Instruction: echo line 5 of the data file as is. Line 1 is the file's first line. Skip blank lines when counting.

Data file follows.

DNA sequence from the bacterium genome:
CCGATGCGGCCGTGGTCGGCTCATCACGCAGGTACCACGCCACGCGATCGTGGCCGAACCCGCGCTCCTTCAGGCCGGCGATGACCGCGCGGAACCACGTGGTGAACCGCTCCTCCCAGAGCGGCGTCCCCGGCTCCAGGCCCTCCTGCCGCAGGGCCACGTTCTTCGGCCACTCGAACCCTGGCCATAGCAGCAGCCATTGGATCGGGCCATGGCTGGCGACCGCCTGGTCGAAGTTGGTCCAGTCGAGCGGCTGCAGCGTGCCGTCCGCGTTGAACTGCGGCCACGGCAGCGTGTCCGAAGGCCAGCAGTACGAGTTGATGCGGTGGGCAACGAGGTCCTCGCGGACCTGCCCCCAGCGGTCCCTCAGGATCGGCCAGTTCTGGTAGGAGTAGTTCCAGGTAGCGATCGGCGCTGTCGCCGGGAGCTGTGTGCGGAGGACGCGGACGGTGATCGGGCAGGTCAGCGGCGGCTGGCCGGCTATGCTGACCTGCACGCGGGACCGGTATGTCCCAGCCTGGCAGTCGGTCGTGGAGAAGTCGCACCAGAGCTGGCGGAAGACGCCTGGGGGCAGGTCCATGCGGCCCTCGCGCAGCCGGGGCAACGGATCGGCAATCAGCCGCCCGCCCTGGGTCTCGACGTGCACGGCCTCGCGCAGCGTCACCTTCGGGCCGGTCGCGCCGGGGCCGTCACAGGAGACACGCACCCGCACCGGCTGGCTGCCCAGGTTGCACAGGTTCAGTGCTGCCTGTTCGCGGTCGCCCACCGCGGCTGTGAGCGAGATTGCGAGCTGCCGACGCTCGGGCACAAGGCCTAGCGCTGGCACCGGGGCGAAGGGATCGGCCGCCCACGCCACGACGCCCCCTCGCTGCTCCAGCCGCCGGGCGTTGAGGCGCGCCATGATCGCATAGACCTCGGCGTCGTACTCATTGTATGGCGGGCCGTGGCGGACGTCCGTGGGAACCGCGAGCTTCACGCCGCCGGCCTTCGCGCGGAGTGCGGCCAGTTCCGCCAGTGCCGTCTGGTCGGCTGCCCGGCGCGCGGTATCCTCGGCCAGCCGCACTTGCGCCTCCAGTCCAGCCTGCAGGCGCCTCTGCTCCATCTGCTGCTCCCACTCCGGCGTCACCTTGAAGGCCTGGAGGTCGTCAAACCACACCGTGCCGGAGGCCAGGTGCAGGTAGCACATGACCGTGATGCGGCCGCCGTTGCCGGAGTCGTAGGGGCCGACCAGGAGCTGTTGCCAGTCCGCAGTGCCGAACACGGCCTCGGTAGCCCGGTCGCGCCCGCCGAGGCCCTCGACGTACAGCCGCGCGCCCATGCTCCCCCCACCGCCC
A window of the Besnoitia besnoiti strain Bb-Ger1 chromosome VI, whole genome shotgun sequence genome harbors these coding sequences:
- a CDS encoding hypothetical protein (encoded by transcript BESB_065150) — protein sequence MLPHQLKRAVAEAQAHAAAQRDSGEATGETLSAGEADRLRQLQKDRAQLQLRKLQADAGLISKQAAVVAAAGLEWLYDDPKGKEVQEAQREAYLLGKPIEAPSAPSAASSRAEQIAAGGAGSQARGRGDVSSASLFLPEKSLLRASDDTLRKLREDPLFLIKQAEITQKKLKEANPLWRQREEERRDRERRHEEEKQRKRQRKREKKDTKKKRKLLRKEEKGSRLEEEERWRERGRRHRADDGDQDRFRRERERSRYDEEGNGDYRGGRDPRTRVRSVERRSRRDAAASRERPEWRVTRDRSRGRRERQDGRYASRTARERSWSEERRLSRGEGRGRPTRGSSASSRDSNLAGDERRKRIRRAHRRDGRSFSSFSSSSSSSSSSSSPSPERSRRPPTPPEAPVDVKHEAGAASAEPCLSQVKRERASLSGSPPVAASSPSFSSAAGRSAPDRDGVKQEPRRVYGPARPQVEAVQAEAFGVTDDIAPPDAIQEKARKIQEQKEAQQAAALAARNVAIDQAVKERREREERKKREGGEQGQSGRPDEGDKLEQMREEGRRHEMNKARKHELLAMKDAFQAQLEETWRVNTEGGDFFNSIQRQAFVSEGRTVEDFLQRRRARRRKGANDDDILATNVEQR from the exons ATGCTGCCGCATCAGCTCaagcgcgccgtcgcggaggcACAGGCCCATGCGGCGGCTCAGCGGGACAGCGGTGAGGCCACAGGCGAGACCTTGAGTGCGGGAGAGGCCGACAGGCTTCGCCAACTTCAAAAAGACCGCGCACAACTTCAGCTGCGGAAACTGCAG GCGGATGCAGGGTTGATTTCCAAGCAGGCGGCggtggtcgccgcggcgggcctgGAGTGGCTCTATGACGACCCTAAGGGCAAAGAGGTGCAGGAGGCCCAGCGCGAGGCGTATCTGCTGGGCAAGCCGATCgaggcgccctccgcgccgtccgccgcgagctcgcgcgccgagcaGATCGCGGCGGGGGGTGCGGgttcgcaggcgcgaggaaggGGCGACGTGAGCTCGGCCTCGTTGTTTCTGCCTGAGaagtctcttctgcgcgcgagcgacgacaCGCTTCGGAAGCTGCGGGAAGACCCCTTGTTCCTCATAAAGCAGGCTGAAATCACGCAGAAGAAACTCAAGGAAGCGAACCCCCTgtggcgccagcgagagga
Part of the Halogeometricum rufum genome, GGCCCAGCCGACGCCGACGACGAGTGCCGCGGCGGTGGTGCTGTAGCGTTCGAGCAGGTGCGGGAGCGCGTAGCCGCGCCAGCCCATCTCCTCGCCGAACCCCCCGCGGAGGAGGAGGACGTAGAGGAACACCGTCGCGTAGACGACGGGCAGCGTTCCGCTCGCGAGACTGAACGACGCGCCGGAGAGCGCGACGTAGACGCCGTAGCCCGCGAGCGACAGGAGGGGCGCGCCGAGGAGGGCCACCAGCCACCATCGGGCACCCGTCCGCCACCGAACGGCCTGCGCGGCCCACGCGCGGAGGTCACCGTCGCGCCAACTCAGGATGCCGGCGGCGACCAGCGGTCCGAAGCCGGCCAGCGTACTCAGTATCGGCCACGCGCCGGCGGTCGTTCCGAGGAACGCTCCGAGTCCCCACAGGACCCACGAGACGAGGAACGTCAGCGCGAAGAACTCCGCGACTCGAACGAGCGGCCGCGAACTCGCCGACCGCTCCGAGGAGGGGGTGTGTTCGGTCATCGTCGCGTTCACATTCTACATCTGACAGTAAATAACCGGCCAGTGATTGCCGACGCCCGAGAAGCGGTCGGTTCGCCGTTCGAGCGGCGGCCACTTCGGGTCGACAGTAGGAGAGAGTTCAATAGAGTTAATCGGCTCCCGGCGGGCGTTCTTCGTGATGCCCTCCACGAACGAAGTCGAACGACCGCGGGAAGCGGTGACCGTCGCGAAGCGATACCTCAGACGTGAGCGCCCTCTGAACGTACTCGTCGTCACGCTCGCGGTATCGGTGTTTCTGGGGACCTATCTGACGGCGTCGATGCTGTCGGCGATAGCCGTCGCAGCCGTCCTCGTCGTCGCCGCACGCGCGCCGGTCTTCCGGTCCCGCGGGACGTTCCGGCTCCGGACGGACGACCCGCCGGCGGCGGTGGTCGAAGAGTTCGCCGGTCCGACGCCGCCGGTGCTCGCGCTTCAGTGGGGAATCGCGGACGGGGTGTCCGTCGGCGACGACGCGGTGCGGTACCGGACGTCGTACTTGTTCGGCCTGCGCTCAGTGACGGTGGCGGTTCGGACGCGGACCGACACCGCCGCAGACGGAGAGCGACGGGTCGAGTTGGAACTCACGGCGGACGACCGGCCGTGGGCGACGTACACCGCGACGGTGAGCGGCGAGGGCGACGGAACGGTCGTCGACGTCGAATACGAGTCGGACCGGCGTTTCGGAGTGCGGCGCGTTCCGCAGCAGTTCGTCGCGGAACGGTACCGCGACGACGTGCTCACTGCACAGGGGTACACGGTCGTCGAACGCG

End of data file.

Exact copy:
Part of the Halogeometricum rufum genome, GGCCCAGCCGACGCCGACGACGAGTGCCGCGGCGGTGGTGCTGTAGCGTTCGAGCAGGTGCGGGAGCGCGTAGCCGCGCCAGCCCATCTCCTCGCCGAACCCCCCGCGGAGGAGGAGGACGTAGAGGAACACCGTCGCGTAGACGACGGGCAGCGTTCCGCTCGCGAGACTGAACGACGCGCCGGAGAGCGCGACGTAGACGCCGTAGCCCGCGAGCGACAGGAGGGGCGCGCCGAGGAGGGCCACCAGCCACCATCGGGCACCCGTCCGCCACCGAACGGCCTGCGCGGCCCACGCGCGGAGGTCACCGTCGCGCCAACTCAGGATGCCGGCGGCGACCAGCGGTCCGAAGCCGGCCAGCGTACTCAGTATCGGCCACGCGCCGGCGGTCGTTCCGAGGAACGCTCCGAGTCCCCACAGGACCCACGAGACGAGGAACGTCAGCGCGAAGAACTCCGCGACTCGAACGAGCGGCCGCGAACTCGCCGACCGCTCCGAGGAGGGGGTGTGTTCGGTCATCGTCGCGTTCACATTCTACATCTGACAGTAAATAACCGGCCAGTGATTGCCGACGCCCGAGAAGCGGTCGGTTCGCCGTTCGAGCGGCGGCCACTTCGGGTCGACAGTAGGAGAGAGTTCAATAGAGTTAATCGGCTCCCGGCGGGCGTTCTTCGTGATGCCCTCCACGAACGAAGTCGAACGACCGCGGGAAGCGGTGACCGTCGCGAAGCGATACCTCAGACGTGAGCGCCCTCTGAACGTACTCGTCGTCACGCTCGCGGTATCGGTGTTTCTGGGGACCTATCTGACGGCGTCGATGCTGTCGGCGATAGCCGTCGCAGCCGTCCTCGTCGTCGCCGCACGCGCGCCGGTCTTCCGGTCCCGCGGGACGTTCCGGCTCCGGACGGACGACCCGCCGGCGGCGGTGGTCGAAGAGTTCGCCGGTCCGACGCCGCCGGTGCTCGCGCTTCAGTGGGGAATCGCGGACGGGGTGTCCGTCGGCGACGACGCGGTGCGGTACCGGACGTCGTACTTGTTCGGCCTGCGCTCAGTGACGGTGGCGGTTCGGACGCGGACCGACACCGCCGCAGACGGAGAGCGACGGGTCGAGTTGGAACTCACGGCGGACGACCGGCCGTGGGCGACGTACACCGCGACGGTGAGCGGCGAGGGCGACGGAACGGTCGTCGACGTCGAATACGAGTCGGACCGGCGTTTCGGAGTGCGGCGCGTTCCGCAGCAGTTCGTCGCGGAACGGTACCGCGACGACGTGCTCACTGCACAGGGGTACACGGTCGTCGAACGCG